Some of the fans go into the vents and it's an easy fix to seal a vent well enough for a pressure test.
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Old 12-16-2012, 11:34 PM   #18
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I think we need some pictures. Since you have it covered. Pull part of the cover back to see if it leaks. When it starts to leak, put cover back over that area. Then try uncovering other areas.

I'm chasing an elusive one on my bedroom slide with it in again. It was ok for several years.
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Old 12-17-2012, 10:21 PM   #19
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I think we need some pictures. Since you have it covered. Pull part of the cover back to see if it leaks. When it starts to leak, put cover back over that area. Then try uncovering other areas.
Pictures will not show where it's leaking from. The places have to be too small, too tiny to see with the eye so wont show up with a camera. I cannot climb up and walk on the RV roof. DH is unable to get the knack of using the digital camera. If you noticed, every pic I post here was taken by myself. The leaks are somewhere from the kitchen to the bedroom. DH can reseal everything that is already sealed when we get back from FL. We're out of time now. We have company in from the UK and the holidays are upon us, plus we have to finish packing the NorthTrail.... We'll leave the Class-C covered with a tarp until then.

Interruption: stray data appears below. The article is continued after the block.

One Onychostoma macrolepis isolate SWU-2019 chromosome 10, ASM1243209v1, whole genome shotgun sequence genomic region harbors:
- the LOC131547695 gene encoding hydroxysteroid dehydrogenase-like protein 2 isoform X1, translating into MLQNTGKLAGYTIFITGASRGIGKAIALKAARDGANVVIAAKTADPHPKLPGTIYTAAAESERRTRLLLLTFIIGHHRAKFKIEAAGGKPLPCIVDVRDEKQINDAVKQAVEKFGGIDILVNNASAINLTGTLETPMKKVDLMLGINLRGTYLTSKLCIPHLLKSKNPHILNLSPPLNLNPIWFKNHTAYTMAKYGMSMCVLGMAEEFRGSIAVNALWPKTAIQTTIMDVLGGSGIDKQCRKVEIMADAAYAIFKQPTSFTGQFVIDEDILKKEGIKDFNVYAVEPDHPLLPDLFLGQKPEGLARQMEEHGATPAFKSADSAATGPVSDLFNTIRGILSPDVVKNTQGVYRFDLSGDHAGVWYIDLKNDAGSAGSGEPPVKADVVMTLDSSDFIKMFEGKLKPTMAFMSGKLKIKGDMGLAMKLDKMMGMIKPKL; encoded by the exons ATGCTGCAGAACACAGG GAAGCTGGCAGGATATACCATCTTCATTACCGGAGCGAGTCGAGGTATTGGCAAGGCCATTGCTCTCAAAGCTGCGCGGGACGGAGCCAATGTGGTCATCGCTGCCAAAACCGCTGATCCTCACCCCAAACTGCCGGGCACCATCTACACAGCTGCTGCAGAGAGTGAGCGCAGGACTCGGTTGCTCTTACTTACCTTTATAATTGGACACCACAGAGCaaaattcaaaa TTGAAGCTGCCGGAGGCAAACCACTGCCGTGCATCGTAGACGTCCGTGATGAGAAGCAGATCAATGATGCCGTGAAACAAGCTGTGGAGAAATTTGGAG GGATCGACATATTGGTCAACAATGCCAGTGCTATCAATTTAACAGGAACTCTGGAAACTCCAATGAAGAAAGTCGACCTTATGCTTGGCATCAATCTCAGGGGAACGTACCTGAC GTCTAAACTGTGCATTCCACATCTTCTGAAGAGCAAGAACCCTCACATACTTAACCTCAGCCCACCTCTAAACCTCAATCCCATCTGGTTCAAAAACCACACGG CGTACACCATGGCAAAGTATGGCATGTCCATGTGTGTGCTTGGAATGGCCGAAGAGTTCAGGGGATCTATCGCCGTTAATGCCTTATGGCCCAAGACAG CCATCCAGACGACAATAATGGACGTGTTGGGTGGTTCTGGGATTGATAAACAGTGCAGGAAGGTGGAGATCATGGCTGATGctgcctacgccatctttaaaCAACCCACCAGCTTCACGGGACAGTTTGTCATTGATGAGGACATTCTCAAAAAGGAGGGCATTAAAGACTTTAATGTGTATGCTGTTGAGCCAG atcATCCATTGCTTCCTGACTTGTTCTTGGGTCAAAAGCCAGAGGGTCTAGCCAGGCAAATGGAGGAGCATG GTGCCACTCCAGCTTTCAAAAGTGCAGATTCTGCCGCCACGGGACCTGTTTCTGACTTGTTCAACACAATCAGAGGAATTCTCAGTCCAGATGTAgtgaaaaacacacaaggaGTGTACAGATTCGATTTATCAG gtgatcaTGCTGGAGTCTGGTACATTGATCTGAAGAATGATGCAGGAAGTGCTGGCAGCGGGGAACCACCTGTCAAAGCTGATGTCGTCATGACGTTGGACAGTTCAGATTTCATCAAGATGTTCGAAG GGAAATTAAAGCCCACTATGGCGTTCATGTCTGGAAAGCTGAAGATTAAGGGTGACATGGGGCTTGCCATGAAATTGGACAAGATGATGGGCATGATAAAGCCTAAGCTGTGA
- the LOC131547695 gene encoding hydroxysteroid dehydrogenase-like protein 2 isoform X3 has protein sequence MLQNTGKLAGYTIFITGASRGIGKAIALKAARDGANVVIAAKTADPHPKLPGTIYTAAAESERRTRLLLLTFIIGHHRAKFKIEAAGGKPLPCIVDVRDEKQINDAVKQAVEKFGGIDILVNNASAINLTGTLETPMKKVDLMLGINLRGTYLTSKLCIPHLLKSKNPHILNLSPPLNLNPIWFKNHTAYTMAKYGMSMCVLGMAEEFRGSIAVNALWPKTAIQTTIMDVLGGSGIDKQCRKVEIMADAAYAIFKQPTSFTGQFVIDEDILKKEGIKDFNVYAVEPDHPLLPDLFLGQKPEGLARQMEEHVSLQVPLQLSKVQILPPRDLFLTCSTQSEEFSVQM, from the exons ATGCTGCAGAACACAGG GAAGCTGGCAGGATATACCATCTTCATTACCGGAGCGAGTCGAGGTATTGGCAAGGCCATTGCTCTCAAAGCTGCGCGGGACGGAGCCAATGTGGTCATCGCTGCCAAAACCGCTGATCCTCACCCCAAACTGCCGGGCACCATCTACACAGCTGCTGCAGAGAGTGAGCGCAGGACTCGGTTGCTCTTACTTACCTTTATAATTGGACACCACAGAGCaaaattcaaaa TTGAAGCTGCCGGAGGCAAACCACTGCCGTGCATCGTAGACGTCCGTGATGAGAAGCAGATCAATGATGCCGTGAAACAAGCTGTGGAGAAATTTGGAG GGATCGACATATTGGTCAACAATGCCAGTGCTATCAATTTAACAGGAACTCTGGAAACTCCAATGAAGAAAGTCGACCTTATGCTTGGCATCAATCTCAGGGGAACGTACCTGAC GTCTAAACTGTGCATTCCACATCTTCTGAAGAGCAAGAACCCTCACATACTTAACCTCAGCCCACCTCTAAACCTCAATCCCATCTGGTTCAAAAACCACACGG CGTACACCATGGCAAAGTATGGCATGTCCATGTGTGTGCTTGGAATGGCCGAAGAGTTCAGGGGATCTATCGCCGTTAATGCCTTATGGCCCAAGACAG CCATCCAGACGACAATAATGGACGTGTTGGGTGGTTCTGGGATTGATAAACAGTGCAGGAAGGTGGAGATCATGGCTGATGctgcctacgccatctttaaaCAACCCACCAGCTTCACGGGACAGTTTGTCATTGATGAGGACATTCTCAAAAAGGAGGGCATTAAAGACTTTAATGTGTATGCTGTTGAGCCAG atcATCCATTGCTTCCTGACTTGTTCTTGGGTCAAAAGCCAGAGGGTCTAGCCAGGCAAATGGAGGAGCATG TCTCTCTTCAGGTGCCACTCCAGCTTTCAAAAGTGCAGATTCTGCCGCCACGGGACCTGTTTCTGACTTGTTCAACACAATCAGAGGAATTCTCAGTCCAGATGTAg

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I'm chasing an elusive one on my bedroom slide with it in again. It was ok for several years.
I heard those slide leaks can be the pits too.
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Old 12-17-2012, 10:26 PM   #20
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Agree with Conquest, without knowing where its showing up, I suspect marker lights. They drill about a 1/2 " hole and run the wires. I found mine right after a rain. Went out and checked and saw water in lens.
Are your marker lights at the top near the roof where the water can run down into the ceiling? Ours are below the roof/ceiling so can't leak into the ceiling to drip down. They would run down the inside walls or inside the walls. We had that problem with the old Sunline TT.